scorecardresearch Skip to main content

Portsmouth, N.H., is putting together its own climate action plan

The climate plan is meant to be the foundation for all climate projects and goals for the next 50 years, according to the city

A boat on the Piscataqua River passes beneath Memorial Bridge in Portsmouth, N.H.Lane Turner/Globe Staff

This story first appeared in Globe NH | Morning Report, our free newsletter focused on the news you need to know about New Hampshire, including great coverage from the Boston Globe and links to interesting articles from other places. If you’d like to receive it via e-mail Monday through Friday, you can sign up here.

To report on climate change in New Hampshire is to be told over and over again just how far behind the state is compared to its neighbors.

Some say that the state is the hole of the donut: All of the states around New Hampshire have laws on the books requiring them to reduce the greenhouse gas emissions that drive warming temperatures. Not so in New Hampshire. 


But Portsmouth is taking matters into its own hands. The city is putting together a climate action plan, with a kickoff event tonight at 6:30 where the city will introduce residents to the people who have been hired to help with the plan and provide an overview of the process. Attendees should come with questions and are welcome to offer input. 

It’ll be the first of three such forums the city is planning as officials work to finish the climate plan by the end of 2023. I spoke with Peter Britz, who directs the city’s planning and sustainability program, about the climate initiative.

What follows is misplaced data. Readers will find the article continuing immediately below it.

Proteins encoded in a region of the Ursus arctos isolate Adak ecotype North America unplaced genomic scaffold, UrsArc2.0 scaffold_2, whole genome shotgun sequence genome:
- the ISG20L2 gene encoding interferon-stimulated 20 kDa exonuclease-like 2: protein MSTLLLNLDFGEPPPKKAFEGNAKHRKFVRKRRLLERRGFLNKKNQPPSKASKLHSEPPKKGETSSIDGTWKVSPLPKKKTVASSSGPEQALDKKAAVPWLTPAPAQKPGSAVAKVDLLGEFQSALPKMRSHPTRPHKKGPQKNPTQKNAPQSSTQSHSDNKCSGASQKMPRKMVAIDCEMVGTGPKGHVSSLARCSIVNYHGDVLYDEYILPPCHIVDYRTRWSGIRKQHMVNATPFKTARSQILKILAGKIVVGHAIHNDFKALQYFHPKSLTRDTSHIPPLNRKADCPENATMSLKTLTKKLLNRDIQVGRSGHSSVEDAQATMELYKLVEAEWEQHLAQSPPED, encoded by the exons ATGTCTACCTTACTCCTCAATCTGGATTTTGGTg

“I think Portsmouth is really committed to making this a more resilient community,” Britz said. “We live by the Seacoast and realize that it’s important to look at the future we have in terms of sea level rise and other climate issues, and be prepared.”

The climate plan is meant to be the foundation for all climate projects and goals for the next 50 years, according to a press release. 

“We really want to engage the community, hear from them, hear what they want to see the city do and get that feedback. And this is the place to do that,” he said.


The city council has been encouraging that approach, so that when the council wants to spend money on these projects in the future, they’ll have buy-in from residents.

Britz said that while climate change is a huge and daunting problem it would be wrong to discount local efforts to address it. He hopes that Portsmouth can be part of broader efforts in the region to address climate change.

“Everybody has a role to play,” he said. 

The forum will be held at Portsmouth’s City Hall in the Eileen Dondero Foley Council Chamber and is scheduled to run from 6:30 to 8:30 p.m. More information is available online. The event is free and does not require registration.

The Big Picture

The pond at White Park in Concord, N.H. was overflowing in May 2023 after days of heavy rain.Amanda Gokee

Got a picture to share? We may feature it in this space! Email it to us at or post it on Instagram and tag us: @Globe_NH.

Amanda Gokee can be reached at Follow her @amanda_gokee.